Quite simply: If I fire at a grunt, and my Attack Rating is so high I get Edge, plus it’s dark because the Decker killed the lights, while I have thermographic vision and the enemy didn’t, I gain 2 edge. Then, a grunt group attacks me. Their Attack Rating sucks. It’s still dark. Doesn’t matter, I already gained my max 2 Edge this turn. So neither do I get rewarded, nor do they get penalised, because I am too good.

Of course there’s a few small details involved we’re glossing over. With more competent enemies, scoring Edge will be much tougher. And if you only get attacked by 1 grunt group, the impact will be small. (If each enemy attacks by themself, however…) But those details don’t change much of the problem: If you’re too good at getting Edge, you’re basically wasting it. Not that gaining too much Edge wouldn’t be broken, but why bother being good at it if you can’t benefit?

  • The max of 7 punishes people with 6~7 Edge

I first get Edge, then I spend it. So if I’m already at the cap, I can’t gain more and have to spend first. Which means being able to carry 6+ points over instead of 5, hardly is worth it. Given how that high value comes at a significant cost in Racial Attribute Points, having it mean so little is a rub.

  • AR vs DR isn’t finegrained enough

One of the biggest incomes for Edge, Attack Rating vs Defense Rating gives 1 Edge if the difference is 4+. That’s it. 2 AR vs 20 DR? 1 Edge for the Defender. 20 AR vs 4 DR? 1 Edge for the Attacker. Defender has 20 DR, but the attacker uses a Scope on that 2 AR? No Edge for the defender. On one hand, this means you don’t have to stack up crazy amounts of armor. On the other hand, it also makes it too much of an all-or-nothing. If you know it doesn’t matter, you might as well go full-out.

  • Some qualities are broken compared to others

There’s several ways to get Edge through qualities and gear. Some give no matter what, some give Edge that you must spend on the action or lose it. Their conditions are of various nature, for example whenever you’re resisting Intimidation/Frightened-causing effects. And some of them are far too powerful compared to others.

  • Grunt edge ain’t perfect

Grunt groups are restricted to a single Edge expense per turn for all grunts together. They also likely (not 100% certain) can only gain 2 Edge per turn. 3 grunts attacking you? One Edge expense max, 2 Edge gained max. 20 grunts divided in 4 groups of 5? Same. The bigger the group, the less efficient they are, resulting in the same problem for the Grunts as for the Players: When the max Edge gain is already reached, what good are those tactical benefits?


For those five points, we’ll later discuss possible houserules. There’s two more, for which I have more direct answers:

  • There are too many options to choose from

There are 12 ways to spend Edge, plus 12 Edge actions. That’s 24 options, 26 if you include ‘reroll own’ vs ‘reroll opponent’s’ and ‘no edge use’. The criticism is that this results in choice paralysis and people may spend too much time weighing their options. This in contrast to SR5, where it was basically ‘pick 1 of 2 Initiative options or neither, reroll or explode or neither’. However, let’s compare with Run&Gun. 12 kinds of generic called shots. Plus 16 different locations you can aim for, each with multiple possible side-effects. 24 different ammo-dependent called-shots, of which some ammo types have 4. Roughly 30 options. Yet not many people complained ‘there’s too many options’ and froze for 5 minutes on their turn due to weighing all the options. Why? Because they had a preference.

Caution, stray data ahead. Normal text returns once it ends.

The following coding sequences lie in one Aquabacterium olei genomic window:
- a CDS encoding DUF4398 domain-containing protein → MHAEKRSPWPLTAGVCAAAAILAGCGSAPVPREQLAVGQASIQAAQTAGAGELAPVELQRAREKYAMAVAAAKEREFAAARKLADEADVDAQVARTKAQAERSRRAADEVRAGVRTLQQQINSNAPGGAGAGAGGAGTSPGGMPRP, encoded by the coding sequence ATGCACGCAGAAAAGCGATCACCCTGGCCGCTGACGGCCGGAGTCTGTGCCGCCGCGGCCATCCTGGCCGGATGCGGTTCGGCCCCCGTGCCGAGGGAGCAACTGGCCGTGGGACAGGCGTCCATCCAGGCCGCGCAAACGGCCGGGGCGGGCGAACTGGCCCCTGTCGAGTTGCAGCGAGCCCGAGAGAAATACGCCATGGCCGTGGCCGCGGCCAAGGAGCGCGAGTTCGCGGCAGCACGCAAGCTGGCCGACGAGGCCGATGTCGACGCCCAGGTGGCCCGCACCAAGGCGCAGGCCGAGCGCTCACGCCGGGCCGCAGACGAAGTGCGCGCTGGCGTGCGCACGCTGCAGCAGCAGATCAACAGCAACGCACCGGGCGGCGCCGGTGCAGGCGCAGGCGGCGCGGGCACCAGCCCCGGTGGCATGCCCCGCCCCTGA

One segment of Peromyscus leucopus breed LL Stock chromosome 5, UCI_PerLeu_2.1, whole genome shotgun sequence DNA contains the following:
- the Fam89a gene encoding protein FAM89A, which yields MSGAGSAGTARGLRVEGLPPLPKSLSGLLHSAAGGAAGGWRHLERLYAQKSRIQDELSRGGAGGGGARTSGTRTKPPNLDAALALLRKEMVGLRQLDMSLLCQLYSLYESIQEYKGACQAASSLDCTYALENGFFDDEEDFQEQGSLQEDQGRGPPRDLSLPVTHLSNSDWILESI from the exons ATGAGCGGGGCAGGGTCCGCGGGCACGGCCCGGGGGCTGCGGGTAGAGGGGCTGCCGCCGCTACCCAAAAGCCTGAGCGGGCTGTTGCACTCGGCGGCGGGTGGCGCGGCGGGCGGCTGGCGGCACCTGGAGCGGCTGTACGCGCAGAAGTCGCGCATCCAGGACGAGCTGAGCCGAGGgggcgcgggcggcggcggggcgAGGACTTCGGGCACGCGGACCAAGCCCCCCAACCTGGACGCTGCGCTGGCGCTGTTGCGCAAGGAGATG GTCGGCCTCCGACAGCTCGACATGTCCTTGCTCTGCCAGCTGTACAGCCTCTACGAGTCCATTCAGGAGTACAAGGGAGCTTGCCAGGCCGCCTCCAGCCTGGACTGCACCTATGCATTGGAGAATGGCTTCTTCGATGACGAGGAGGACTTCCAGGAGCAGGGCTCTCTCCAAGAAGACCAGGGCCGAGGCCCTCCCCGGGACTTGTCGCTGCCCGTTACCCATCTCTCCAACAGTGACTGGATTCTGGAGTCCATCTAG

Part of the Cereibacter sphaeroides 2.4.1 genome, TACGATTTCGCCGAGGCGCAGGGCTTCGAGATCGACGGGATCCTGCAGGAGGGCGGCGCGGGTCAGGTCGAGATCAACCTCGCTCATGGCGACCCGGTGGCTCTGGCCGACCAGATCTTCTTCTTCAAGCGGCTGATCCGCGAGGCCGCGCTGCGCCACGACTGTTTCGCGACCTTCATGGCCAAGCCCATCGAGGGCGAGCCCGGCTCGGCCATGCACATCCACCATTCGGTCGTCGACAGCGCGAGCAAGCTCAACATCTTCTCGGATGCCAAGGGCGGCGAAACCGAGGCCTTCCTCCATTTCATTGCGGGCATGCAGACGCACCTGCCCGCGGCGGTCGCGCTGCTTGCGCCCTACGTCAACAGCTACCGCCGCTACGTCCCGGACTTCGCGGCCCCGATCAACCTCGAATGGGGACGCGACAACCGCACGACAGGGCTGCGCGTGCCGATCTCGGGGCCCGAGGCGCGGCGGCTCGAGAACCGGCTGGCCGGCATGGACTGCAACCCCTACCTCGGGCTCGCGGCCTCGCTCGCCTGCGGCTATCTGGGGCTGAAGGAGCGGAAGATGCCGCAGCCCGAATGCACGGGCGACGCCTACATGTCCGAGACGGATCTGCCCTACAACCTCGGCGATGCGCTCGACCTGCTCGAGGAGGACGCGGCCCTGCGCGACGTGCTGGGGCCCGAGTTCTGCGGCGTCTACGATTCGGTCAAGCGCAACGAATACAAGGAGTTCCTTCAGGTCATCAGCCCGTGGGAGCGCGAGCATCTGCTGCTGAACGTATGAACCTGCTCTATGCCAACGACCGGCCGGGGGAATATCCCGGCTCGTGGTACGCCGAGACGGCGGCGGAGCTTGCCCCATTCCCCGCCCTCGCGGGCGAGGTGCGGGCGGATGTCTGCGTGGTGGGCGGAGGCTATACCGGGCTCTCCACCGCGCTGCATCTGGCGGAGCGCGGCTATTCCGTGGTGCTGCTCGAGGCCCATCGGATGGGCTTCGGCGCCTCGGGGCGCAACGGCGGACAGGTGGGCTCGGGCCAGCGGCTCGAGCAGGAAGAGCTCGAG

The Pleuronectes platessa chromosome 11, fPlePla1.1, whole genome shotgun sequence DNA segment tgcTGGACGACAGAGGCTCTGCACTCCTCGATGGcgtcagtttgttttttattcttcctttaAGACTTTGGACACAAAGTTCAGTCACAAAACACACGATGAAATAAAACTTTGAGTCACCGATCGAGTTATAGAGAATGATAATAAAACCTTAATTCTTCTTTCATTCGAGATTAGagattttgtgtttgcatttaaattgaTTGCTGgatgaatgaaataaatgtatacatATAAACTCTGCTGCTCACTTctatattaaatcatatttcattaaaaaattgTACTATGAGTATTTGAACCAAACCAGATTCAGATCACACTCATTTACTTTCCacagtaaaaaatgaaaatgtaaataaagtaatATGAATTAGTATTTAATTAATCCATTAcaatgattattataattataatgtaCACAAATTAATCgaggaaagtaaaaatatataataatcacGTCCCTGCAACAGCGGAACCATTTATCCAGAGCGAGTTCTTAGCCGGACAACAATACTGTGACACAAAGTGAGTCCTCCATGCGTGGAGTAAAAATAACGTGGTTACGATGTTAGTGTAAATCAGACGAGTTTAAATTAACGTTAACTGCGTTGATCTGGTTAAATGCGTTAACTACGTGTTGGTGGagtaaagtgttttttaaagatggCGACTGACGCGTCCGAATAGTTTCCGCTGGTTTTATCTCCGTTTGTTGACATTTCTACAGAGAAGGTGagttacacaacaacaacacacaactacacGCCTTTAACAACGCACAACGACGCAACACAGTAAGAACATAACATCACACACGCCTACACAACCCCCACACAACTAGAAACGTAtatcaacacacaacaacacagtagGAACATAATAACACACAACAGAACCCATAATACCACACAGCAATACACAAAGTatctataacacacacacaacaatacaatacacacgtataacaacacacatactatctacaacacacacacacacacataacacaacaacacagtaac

The same applies in SR6. There’s basically 4 options that frequently showed up at campaigns and Open Events I was a part of: Force die rerolls, raise dice-values, pass edge to someone else, reroll all failures in a big bang. Passing Edge is what you do when you don’t need it and someone else is going for THAT big roll. The same goes for rerolling all failures. Forcing an enemy reroll vs raising your own dice tends to be ‘risk-seeking vs risk-averse’, aka do you want to risk failure but going big, or are you going for the minimal certainty, even if it’s more expensive? With that in mind, most of the time it’s quite simple: ‘I failed, do I try edge in my risk-seeking/averse standard, or do I just accept the failure?’ 26 options reduced to 2 in a heartbeat.

  • Outside direct attacks, how do others gain Edge in tactical situations?

The rules talk a lot about Attacks, Hacking, or Social scenes. But they don’t touch much on gaining Edge through other means. Granted, a GM is encouraged to reward for roleplaying and such. But while a Combat Mage (or one abusing broken qualities) can easily gain Edge, a support-style Magician is far more restricted in the explicit gains.

Let’s look at it like this: Say I fire a smoke grenade. The next player can get a tactical advantage from it, which gives them a point of Edge. But I created the tactical advantage. In the case where a smoke grenade can matter (if not: sorry, there’s a very clear section about Preventing Edge Abuse in the book at p45-p46), maybe the person firing or throwing it should also be rewarded? If I make fellow runners invisible, maybe I too should get a point of Edge? The same for Illusion spells, etc: If a player, mage or not, does something that clearly creates a tactical advantage for the group, I ask GMs to please reward them for it, so Edge is not just for the combat-monkeys but also for the ones that help them set that up.

In the next posts, we’ll go into the houserules for the other five points.